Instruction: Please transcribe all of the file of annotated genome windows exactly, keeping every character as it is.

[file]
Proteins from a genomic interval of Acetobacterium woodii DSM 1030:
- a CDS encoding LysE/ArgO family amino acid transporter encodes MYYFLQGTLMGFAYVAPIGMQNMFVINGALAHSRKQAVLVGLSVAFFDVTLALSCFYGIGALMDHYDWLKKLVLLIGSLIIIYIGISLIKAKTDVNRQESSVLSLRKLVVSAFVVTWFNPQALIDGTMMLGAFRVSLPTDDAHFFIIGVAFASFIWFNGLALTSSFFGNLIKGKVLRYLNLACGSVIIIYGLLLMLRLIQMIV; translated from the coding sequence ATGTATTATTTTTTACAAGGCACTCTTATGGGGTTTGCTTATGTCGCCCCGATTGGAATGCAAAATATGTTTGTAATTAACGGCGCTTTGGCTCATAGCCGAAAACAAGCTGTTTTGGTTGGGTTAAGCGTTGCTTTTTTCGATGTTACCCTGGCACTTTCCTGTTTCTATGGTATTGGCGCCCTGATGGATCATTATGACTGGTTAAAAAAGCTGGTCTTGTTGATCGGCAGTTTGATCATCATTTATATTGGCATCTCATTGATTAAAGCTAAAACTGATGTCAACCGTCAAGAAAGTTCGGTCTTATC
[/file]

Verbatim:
Proteins from a genomic interval of Acetobacterium woodii DSM 1030:
- a CDS encoding LysE/ArgO family amino acid transporter encodes MYYFLQGTLMGFAYVAPIGMQNMFVINGALAHSRKQAVLVGLSVAFFDVTLALSCFYGIGALMDHYDWLKKLVLLIGSLIIIYIGISLIKAKTDVNRQESSVLSLRKLVVSAFVVTWFNPQALIDGTMMLGAFRVSLPTDDAHFFIIGVAFASFIWFNGLALTSSFFGNLIKGKVLRYLNLACGSVIIIYGLLLMLRLIQMIV; translated from the coding sequence ATGTATTATTTTTTACAAGGCACTCTTATGGGGTTTGCTTATGTCGCCCCGATTGGAATGCAAAATATGTTTGTAATTAACGGCGCTTTGGCTCATAGCCGAAAACAAGCTGTTTTGGTTGGGTTAAGCGTTGCTTTTTTCGATGTTACCCTGGCACTTTCCTGTTTCTATGGTATTGGCGCCCTGATGGATCATTATGACTGGTTAAAAAAGCTGGTCTTGTTGATCGGCAGTTTGATCATCATTTATATTGGCATCTCATTGATTAAAGCTAAAACTGATGTCAACCGTCAAGAAAGTTCGGTCTTATC